"Credited to the account of the within named payee. Absence of endorsement guaranteed. American National Bank & Trust Company of Chicago, Illinois." (Emphasis added.)

American National Bank again submitted the draft to Southeast Bank for collection. Upon receipt of the draft, Southeast Bank transferred the funds for the draft to American National. Standard Federal did not endorse the draft or receive any proceeds therefrom. Standard Federal alleged that Peninsular Fire Insurance had breached its contractual obligations as the maker and drawer of the draft and was negligent in permitting payment of the draft.

Summary judgment for Standard Federal against Peninsular Fire Insurance was granted.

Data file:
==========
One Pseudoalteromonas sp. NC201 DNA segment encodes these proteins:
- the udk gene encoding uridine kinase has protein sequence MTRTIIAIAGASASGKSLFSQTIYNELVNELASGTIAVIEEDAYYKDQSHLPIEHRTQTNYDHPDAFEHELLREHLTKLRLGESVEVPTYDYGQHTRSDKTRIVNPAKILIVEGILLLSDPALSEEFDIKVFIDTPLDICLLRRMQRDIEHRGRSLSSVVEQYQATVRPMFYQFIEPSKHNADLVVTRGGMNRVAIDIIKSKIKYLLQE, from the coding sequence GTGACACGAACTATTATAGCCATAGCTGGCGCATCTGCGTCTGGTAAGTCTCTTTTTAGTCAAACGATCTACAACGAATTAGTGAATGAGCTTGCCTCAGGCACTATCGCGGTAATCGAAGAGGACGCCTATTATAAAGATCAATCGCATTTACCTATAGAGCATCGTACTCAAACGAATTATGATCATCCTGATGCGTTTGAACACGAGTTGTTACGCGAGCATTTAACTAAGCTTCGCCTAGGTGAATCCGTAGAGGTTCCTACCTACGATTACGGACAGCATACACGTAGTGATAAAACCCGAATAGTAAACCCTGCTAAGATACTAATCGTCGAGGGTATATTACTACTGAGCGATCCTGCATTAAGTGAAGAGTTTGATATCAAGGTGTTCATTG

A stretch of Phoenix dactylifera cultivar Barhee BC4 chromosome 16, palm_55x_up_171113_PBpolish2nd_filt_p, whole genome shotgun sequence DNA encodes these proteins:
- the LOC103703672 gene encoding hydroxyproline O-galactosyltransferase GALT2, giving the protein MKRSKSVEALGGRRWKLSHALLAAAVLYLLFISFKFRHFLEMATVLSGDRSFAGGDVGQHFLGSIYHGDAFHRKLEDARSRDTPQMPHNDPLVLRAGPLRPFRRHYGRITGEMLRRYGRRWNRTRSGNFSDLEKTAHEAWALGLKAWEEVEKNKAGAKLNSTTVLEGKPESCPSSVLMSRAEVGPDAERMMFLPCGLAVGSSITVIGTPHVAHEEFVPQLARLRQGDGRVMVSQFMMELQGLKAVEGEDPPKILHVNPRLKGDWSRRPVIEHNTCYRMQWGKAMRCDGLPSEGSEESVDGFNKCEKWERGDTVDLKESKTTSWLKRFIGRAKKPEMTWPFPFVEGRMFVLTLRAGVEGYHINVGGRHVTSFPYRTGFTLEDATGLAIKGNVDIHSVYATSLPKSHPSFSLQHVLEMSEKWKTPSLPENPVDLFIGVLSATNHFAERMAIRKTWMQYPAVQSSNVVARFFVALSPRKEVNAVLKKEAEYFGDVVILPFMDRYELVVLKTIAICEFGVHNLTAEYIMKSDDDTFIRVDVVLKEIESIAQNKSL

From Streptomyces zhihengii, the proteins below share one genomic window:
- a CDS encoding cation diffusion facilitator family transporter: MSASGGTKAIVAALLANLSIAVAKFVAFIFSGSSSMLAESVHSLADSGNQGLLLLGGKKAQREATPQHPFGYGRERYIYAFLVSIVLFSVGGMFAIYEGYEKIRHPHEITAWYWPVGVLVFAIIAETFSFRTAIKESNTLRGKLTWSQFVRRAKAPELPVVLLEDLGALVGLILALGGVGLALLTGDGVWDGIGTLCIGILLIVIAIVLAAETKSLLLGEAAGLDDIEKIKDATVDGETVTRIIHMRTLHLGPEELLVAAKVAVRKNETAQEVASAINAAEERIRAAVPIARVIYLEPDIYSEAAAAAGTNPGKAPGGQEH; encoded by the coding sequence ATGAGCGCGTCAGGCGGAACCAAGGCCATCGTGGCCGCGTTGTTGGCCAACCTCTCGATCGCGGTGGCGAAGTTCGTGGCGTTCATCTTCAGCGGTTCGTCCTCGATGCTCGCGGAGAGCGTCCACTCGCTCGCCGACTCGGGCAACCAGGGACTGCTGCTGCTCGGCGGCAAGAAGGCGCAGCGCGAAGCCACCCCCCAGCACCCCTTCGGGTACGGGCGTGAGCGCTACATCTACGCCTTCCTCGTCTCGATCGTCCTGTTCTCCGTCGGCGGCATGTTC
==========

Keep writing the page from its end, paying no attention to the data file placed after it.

Summary judgment will lie where there is no genuine issue as to any material fact and the moving party is entitled to judgment as a matter of law. Whether there is any material issue to present to the trier of fact, is, in the first instance, a question of law to be determined by the court. (Alexander v. Standard Oil Co. (1981), 97 Ill. App. 3d 809, 814, 423 N.E.2d 578.) The facts in the case at bar are uncontroverted that the draft was cashed without Standard Federal's endorsement. A provision on the back of the draft read:

"IMPORTANT

This instrument will not be paid unless it bears endorsement of all parties named as payees. If endorsement is made by an attorney or other representative, satisfactory evidence of authority must accompany instrument. Endorsement of this instrument constitutes a release in full for account as stated herein."